of black and other poc Buddhists, they just prefer their own spaces most of the time. I see nothing wrong with this, especially in our religious practice, which is supposed to be our refuge. Wanting us to instead go to white sanghas arbritarily just so
white people can be "educated" is further objectification*. We aren't specimens to have around for "educational opportunities", we are people. If people want to be educated, there is Google, books, blogs, videos, and maybe other resources they can check out. If any person of color wants to explain something to you (like I am right now), appreciate it, listen, and realize this is a courtesy
, not a requirement
. In the meantime, let us do our thing.
(*Though, I know some people of color like arun of "Angry Asian Buddhist" points out that mainstream American Buddhism should include more Asian-American voices and povs outside of famous lamas since Asian-Americans are Americans. But this isn't treating people of color as tokens (if done right) as much as it is letting all
Americans move and drive the future of American Buddhism, not just the privileged Americans.)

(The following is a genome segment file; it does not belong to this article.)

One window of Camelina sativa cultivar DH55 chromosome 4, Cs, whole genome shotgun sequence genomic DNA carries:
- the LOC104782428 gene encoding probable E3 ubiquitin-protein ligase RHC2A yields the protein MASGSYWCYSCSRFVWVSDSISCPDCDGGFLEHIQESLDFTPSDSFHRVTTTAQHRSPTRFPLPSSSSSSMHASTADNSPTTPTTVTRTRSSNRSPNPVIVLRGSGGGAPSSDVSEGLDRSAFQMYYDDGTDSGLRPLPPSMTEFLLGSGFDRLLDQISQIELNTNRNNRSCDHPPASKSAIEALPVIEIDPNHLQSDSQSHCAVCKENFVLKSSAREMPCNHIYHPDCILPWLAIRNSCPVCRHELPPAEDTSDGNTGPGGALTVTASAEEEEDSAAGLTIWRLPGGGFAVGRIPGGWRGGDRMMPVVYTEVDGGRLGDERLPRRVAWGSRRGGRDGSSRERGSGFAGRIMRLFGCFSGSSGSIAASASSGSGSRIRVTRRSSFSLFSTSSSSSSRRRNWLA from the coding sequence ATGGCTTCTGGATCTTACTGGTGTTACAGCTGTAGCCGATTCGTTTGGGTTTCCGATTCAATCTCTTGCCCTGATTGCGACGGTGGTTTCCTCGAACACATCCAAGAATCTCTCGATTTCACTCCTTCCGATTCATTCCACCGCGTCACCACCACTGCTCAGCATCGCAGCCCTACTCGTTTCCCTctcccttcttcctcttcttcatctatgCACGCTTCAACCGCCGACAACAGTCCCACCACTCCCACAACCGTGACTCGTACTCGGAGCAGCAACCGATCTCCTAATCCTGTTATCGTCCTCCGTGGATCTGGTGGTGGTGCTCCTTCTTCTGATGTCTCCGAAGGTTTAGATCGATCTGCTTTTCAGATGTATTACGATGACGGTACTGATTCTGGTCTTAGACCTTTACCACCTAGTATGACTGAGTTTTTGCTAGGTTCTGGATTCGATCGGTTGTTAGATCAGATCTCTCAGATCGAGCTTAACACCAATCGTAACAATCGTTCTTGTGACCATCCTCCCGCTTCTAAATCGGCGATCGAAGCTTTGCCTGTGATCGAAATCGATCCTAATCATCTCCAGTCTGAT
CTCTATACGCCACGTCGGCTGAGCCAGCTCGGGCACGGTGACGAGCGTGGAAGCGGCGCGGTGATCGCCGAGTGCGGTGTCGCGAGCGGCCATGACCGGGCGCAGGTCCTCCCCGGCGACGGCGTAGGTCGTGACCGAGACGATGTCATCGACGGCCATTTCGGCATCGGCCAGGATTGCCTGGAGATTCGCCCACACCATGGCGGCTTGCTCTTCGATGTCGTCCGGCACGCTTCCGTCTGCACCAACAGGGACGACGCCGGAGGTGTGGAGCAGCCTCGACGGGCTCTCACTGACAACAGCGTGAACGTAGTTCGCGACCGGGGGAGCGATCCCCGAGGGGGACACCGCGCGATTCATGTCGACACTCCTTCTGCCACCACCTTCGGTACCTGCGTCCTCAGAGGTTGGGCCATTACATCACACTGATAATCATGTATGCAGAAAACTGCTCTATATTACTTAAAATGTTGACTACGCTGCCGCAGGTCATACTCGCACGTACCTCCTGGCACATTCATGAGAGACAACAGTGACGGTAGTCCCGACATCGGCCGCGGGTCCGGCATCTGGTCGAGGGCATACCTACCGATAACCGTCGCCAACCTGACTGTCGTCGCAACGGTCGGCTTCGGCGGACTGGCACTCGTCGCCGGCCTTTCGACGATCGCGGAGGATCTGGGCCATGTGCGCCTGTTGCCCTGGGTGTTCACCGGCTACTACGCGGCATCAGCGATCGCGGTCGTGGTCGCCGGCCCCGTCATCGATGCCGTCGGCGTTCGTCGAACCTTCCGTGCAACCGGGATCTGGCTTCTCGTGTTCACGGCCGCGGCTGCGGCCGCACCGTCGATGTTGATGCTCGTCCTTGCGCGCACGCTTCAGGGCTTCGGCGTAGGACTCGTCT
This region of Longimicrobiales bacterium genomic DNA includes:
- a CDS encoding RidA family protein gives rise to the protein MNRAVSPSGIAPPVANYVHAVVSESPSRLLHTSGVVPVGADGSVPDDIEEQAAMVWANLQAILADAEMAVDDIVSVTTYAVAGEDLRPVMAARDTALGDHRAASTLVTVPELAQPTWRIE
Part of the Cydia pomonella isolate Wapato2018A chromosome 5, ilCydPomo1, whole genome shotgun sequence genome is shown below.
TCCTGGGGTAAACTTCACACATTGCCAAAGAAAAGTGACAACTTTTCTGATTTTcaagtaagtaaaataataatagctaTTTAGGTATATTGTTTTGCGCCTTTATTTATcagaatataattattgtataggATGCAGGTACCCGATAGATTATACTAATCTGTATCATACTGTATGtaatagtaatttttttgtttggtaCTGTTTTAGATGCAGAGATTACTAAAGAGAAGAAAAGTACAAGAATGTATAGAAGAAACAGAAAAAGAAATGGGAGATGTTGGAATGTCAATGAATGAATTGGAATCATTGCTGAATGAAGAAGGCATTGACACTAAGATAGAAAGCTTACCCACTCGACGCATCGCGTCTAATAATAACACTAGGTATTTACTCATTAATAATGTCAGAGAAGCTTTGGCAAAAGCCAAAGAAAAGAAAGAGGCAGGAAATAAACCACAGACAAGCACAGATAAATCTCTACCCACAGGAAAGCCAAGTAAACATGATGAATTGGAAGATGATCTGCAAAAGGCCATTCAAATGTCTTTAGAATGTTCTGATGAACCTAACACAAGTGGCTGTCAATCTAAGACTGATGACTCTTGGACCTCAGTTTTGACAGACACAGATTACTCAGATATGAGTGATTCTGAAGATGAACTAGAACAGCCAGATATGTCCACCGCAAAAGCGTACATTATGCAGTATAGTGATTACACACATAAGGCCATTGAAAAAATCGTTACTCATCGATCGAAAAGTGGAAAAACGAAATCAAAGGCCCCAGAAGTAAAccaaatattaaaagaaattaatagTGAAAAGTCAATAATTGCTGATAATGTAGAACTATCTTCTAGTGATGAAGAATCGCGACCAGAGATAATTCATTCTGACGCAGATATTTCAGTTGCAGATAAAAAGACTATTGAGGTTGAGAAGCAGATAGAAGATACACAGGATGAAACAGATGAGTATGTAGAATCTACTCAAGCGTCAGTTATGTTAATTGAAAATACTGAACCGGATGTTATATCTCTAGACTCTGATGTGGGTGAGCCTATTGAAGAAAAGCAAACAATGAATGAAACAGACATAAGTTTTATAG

Also, some sincere observations about the bolded parts of your quote above:
1. If posters didn't know what I was referring to, Google searches actually turn up better responses than I have given here, but even still: if it was so complicated and hard to understand, why wasn't I asked to clarify? "While that may be true, but..." is not a request for clarification, and neither is "[Racism] is only an issue if you want it to be." The latter statement is especially dismissive because it implies that the racism poc face is somehow our fault, and it wouldn't happen if we didn't want to be an issue for us. I don't know any person of color that wants racism to be an issue
2. What specifics don't agree, though? This discussion has to do with racial and cultural experiences, which should be approached as an anthropologist would, which is listening to people share their experiences and ask them about it if necessary. This is not a "hard science" where people disagree with me about facts about my own lived experiences
. It would be like you telling me the full name of your mother, and me saying "That may be true, but her name is actually Agnes." How would I know? I'm not your mother's daughter
So to be clear, if people want to encourage convert poc Buddhists, listening
to them is a great first step, whether it's the written word, videos, or people offline sharing with you (I'm using the plural, impersonal "you" here). Reflecting
about how you may be complicit in racist (or other discriminatory) structures is a good next step. As you incorporate listening and reflection into your practice, and seeing how all of this unravels, you will begin to see your role more clearly. It all depends on individual circumstances, as well as on a person's ethnicity. We're not all the same.